Even in places where no priest is available to celebrate Mass, the faithful are encouraged to gather and reflect on the day’s Scripture readings. Our Baptism is a baptism into Christ’s Body, and we must never forget our Savior’s admonition, “…where two or three are gathered in my name, there am I in the midst of them.” (Mt. 18:20) This is nowhere more evident than when we gather for our sabbath worship.


But how shall we spend the rest of our Sunday? The Catechism numbers several worthwhile enterprises.

Sunday is traditionally consecrated by Christian piety to good works and humble service of the sick, the infirm and the elderly. Christians will also sanctify Sunday by devoting time and care to their families and relatives, often difficult to do on other days of the week. Sunday is a time for reflection, silence, cultivation of the mind, and meditation which furthers the growth of the Christian interior life. (CCC, #2186)

The first on the list of these activities might include tasks we would not – by any standard – consider “leisure” undertakings. They may be physically, and emotionally, draining. But, like Jesus’ outreach to those in need, these efforts are signs of God’s mercy at work in our world. Our theology teaches us mercy is sorrow for another’s misfortune, coupled with a practical will to relieve it. Charitable causes are no excuse to avoid the spiritual growth the sabbath invites us to cultivate, but when the demands of mercy steal into our meditation, we may console ourselves with Jesus’ reminder, “The sabbath was made for man, not man for the sabbath.” (Mk. 2:28)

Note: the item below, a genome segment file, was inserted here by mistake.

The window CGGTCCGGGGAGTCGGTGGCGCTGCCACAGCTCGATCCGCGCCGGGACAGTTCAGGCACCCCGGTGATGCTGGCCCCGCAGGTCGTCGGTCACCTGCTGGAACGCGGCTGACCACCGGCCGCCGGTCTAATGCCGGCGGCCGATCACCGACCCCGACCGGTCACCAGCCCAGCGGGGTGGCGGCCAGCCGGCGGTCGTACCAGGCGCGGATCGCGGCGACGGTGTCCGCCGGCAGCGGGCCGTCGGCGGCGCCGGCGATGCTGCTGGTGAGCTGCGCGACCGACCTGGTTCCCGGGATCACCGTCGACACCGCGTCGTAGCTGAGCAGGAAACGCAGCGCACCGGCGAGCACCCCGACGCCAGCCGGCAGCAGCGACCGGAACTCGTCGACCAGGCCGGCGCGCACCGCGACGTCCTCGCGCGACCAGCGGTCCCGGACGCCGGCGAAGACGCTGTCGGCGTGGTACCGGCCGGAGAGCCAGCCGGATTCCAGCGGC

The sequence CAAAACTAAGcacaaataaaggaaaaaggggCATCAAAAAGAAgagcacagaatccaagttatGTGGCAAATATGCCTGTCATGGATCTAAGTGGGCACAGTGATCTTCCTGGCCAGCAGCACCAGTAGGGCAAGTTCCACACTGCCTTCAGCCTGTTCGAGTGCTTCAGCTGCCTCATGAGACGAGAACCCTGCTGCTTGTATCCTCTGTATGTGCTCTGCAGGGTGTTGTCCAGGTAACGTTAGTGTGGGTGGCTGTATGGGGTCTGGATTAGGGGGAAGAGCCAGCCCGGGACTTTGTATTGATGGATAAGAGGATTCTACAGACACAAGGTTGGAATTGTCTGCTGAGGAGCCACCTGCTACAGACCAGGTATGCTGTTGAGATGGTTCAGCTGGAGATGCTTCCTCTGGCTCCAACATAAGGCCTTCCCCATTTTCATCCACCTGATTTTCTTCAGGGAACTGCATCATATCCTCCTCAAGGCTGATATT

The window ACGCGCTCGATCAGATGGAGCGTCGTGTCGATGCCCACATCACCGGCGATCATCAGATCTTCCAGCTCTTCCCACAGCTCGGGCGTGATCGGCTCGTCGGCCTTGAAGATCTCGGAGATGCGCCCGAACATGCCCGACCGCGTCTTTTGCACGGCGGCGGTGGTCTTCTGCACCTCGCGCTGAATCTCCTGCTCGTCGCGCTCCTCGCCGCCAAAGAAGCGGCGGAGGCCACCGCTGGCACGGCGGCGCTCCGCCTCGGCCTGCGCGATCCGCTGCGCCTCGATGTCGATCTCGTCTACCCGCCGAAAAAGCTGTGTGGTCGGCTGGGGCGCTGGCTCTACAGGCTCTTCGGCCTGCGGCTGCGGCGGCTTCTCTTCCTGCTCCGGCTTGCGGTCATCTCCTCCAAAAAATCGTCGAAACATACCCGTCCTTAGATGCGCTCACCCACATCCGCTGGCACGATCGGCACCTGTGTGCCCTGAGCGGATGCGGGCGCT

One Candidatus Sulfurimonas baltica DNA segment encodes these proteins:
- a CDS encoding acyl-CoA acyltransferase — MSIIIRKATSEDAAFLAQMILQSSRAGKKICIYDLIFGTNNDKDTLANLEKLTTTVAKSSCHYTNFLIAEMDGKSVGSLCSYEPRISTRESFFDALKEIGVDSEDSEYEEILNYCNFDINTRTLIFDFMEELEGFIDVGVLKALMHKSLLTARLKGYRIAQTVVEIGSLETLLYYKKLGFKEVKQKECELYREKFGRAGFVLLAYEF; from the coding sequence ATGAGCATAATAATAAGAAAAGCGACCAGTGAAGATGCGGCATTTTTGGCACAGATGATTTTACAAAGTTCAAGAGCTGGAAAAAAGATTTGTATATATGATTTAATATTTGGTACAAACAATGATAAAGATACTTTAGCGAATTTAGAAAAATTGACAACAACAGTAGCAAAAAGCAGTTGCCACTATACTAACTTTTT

Christians have every right to enjoy sport and other recreational activities on Sunday, but we must recall we enjoy them at the expense of others’ sabbaths. “…public authorities should ensure citizens a time intended for rest and divine worship. Employers have a similar obligation toward their employees.” (CCC, #2187) Likewise, “Every Christian should avoid making unnecessary demands on others that would hinder them from observing the Lord’s Day.” (CCC, #2195)


The gospel tells us nothing of Mary’s education, although tradition claims she spent her childhood in the Temple. Whatever the case, her Magnificat is the expression of someone very familiar with Old Testament imagery, and Old Testament theology. Mary’s is the voice expressing in the New Testament the very best the Old Testament has to say. And whether she learned her lessons in the Temple or at the knees of her parents, Anne and Joachim, the beauty with which her soul magnifies the Lord bespeaks the tradition of “…the Lord’s Day [which] helps everyone enjoy adequate rest and leisure to cultivate their familial, cultural, social and religious lives.” (CCC, #2184)


One of Ronald Knox’s books, A Retreat for Lay People, begins and ends with a reflection on Mary, and in each he asks us to consider her calm, her quiet, and her serenity. Individuals who are quiet and calm can often be taken for depressed, lazy or lethargic, but Knox points out there’s another side to this, and that’s “…the knack of putting first thing first.” After the Annunciation, he remarks, she pays her visit to Elizabeth “in haste,” but not “in a hurry.”

Our dictionary defines “haste” as speed, but adds it is speed combined with a certain purpose or dispatch, which echoes Knox’s observation, “Calm people don’t need to be in a hurry, because they hasten at the right moment, about the right things.” The 19th Century Dominican Henri Lacordaire observed, “After the Word, Silence is the most powerful force in the world. The sabbath is an invitation to cultivate that powerful force in our lives, that we may hasten at the proper time, and about the right things. When the gospel tells us, ‘and his mother kept all these things in her heart'” we may be certain she cultivated the sabbath silence that allowed her to reflect upon them.